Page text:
Note: Sample below may appear distorted but all corresponding word document files contain proper formattingExcerpt from essay:
To avoid repeating negative historical experiences, regulatory regimes need to block the control and domination by networks/platforms. In the report, "Infrastructure and Development: A Critical Appraisal of the Macro Level Literature," Stephane Straub (2007) reported that at times, in some developing companies, "the hope of getting a fixed-line installed is a distant and costly dream" (p. 4). Meantime, the primary option for the individuals waiting for fixed-line telecommunications services would likely be having to us a much too expensive cell phone.
In 2010, much of the fixed-line telecom industry faces growing threats from cable and wireless service competitors.
As the writer of the quote introducing the study section pointed out, more firms are realizing "a cellular wireless solution" generally provides "more stability than the usual wired connections… [and serves as] a valuable asset built for the long haul" ("Lincolnshire Drainage Board…," 2010, ¶ 9). In the book, Integration in Asia and Europe: historical dynamics, political issues, and economic perspectives, Paul J. Welfens (2006) reported that in many Asian countries as well as in the EU and in the U.S., digital telecommunications proves challenging due to intense competition. Problems also regularly surface in fixed-line communications in the Middle East as in some areas; the former state-owned operator continues to fill a dominant position in the local network and the access market.
Expansion of long distance, fixed-network telecommunications became more open in the U.S. after 1984 through the 1996 Telecommunications Act, as it unlocked the local loop to competition. "In Asia, the liberalization of telecommunications is rather advanced in Singapore and in Japan but not so much and other Asian countries" (Welfens, 2006, p. 39). Welfens explained that convergence distorted the market demarcation between TV and Telecommunications as well as between data traffic and voice telephony. In addition to concerns regarding convergence, competition in the area of fixed-line telecommunications serviced has continued to increase.
In the book, Organisations (sic) and the business environment, David J. Campbell and Tom Craig (2005) have noted that the rapid changes in communications technology have contributed to the evolution of the descriptive term, the "communications revolution." Progress in First World telephone systems has supported the dramatic rise in mobile telephony, email, text messaging, and music and video downloads. Despite this progress, a dearth of a fixed-line infrastructure exists in some Third World countries. This absence of fixed-line infrastructure proves to be "a particular advantage in boosting the growth of modern telecommunications in Third World countries" (Campbell & Craig, 2005, p. 317). The need for modern telecommunications in these countries also reflects major implications for trade and economic development in the area of fixed-line telecommunications.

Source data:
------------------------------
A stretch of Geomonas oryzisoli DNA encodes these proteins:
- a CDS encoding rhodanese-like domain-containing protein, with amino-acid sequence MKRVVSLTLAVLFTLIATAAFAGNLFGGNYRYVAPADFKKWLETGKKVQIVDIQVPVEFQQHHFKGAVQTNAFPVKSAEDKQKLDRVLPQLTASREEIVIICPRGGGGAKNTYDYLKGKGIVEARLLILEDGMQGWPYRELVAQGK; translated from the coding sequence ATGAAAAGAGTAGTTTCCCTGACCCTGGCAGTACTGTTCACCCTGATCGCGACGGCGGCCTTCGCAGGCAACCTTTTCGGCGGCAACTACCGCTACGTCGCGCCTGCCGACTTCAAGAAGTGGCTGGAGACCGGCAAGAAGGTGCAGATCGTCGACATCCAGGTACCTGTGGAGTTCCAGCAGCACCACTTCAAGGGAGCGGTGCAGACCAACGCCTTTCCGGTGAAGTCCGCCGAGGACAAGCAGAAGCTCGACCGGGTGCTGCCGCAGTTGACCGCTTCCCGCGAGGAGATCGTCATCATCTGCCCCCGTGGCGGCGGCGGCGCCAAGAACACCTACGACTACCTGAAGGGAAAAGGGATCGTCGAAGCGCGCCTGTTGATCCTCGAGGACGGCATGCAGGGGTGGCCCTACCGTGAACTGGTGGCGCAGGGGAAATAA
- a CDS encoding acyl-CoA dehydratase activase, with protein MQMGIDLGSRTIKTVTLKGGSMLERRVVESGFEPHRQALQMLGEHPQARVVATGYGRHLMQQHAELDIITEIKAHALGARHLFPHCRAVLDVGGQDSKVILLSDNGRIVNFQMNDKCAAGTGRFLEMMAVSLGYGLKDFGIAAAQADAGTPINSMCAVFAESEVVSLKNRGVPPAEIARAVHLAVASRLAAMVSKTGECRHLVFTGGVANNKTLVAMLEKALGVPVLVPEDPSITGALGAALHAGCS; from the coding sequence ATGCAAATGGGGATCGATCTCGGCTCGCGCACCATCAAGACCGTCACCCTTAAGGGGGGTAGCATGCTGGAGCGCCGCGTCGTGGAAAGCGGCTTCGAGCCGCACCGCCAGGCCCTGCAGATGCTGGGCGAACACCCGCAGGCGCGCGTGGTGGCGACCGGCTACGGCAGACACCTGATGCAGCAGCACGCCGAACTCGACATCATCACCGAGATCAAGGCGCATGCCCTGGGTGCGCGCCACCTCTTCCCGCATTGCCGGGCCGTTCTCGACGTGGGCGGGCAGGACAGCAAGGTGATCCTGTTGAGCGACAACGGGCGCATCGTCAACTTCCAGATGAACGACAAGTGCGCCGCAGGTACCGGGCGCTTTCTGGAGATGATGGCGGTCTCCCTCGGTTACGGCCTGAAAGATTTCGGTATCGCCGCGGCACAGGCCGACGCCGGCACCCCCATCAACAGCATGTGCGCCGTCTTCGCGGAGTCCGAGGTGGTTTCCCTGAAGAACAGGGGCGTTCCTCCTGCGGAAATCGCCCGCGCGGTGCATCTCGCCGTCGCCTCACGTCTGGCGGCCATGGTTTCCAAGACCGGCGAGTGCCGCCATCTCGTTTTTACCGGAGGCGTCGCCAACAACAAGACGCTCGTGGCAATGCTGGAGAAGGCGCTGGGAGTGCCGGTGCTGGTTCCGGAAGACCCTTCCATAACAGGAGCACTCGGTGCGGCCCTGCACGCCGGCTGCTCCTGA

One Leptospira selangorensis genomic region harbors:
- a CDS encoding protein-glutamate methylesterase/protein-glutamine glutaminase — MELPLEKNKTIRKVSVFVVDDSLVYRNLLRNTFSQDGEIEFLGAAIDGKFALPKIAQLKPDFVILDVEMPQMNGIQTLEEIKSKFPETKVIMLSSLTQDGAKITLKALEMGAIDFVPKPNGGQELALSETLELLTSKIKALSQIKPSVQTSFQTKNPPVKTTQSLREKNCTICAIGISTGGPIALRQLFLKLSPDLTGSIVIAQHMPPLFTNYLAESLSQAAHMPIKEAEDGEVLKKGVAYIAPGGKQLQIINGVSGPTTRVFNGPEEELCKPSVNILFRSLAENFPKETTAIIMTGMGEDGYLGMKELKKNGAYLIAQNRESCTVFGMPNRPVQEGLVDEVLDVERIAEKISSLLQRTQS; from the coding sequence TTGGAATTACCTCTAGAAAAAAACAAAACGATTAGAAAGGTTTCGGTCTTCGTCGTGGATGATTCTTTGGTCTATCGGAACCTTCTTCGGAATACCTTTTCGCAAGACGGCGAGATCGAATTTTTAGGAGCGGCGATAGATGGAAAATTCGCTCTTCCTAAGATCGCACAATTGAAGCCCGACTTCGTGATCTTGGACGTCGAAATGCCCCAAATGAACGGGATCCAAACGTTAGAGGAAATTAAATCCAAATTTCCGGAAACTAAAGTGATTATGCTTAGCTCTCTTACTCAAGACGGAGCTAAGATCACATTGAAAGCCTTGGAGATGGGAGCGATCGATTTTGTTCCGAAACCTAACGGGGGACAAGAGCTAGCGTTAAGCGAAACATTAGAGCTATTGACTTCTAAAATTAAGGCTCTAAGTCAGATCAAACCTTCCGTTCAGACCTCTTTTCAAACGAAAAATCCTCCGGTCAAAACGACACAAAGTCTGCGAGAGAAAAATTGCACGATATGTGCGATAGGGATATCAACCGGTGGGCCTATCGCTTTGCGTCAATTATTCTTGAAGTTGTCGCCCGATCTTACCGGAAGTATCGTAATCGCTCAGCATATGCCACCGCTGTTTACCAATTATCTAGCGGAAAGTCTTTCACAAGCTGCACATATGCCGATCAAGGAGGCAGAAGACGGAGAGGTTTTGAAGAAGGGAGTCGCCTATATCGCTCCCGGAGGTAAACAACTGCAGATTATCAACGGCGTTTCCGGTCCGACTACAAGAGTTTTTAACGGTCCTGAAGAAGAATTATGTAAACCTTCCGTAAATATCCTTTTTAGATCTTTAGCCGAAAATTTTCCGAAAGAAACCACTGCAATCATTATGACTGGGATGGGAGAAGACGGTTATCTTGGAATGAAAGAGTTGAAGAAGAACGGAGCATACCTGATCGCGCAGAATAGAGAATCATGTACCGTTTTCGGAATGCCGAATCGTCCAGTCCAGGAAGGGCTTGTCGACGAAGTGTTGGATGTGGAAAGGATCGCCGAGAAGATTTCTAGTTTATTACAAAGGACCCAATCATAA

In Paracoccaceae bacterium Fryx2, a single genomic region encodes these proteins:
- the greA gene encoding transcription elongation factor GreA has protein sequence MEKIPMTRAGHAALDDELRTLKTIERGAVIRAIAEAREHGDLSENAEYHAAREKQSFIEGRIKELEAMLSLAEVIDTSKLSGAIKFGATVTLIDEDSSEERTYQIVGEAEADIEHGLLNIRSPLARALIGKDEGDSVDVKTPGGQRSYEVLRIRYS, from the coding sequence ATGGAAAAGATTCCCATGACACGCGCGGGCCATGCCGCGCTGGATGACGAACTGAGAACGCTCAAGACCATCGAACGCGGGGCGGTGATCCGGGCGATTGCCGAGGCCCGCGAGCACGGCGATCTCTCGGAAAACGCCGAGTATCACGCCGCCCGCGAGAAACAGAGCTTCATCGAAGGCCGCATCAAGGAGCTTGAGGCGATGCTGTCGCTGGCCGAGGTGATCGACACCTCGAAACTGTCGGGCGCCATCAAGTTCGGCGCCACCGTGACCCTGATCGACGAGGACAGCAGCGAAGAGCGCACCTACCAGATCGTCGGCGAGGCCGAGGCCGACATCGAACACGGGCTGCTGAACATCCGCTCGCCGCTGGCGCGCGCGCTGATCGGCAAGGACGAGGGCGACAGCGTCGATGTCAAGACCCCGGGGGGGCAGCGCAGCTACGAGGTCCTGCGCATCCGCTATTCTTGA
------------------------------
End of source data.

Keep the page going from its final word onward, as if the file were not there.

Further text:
Fixed-line Long-Haul Telecommunications Service
As numerous customers have relinquished their second fixed telecommunications lines or completely transferred to mobile networks, many incumbent operators experienced decreases in their number of fixed-line subscribers. The increasing competition has lead to loss of revenues and reduced profit margins for fixed-line services. Telecommunications services operators experienced "the pressures of mobile infrastructure competition, the challenge of VoIP and regulation to open up the local loop, so that unbundling… [could] take place, with servers providers competing in the local loop" (Organisation for Economic…, 2006, p. 55). To counter these concerns, incumbent operators of fixed networks have begun to consider co-operating with "converged" architectures with mobile and VoIP ventures. As a result, fixed-to-mobile convergence began transforming the large fixed-line operators' fixed infrastructure architecture.
Long distance transmission, identified as the chief change contributing to national, international, terrestrial or sub-sea infrastructure costs, stimulated the growth of the Internet, a primary components of the global fiber network. All growth relating to fixed-line telecommunications, however, ultimately depends on the country's economic circumstances as well as its "(over -) availability of capacity" (Organisation for Economic…, 2006, p. 95). The world's constantly expanding network of submarine fiber optic cables also proves to be a critical component fixed-line telecommunications services. For more than a decade, the Internet, as well as an ongoing international trend of privatization of national telecommunications industries, has contributed to the increasing demand for broadwidth. This demand has surpassed the resources satellite transmission offers in voice and data. "The fraction of transoceanic voice and data transmitted over undersea cables has grown in the past 12 [17in 2010] years from 2% to as high as 80% in 2000" (Organisation for Economic…, p. 96). The numbers of cables on the seabed has matched the growth of demand. In regard to progress made by geostationary satellites for long distance transmission, their cost, delay, limitations and reliability contribute to them being deemed a redundancy backup for WDM fiber.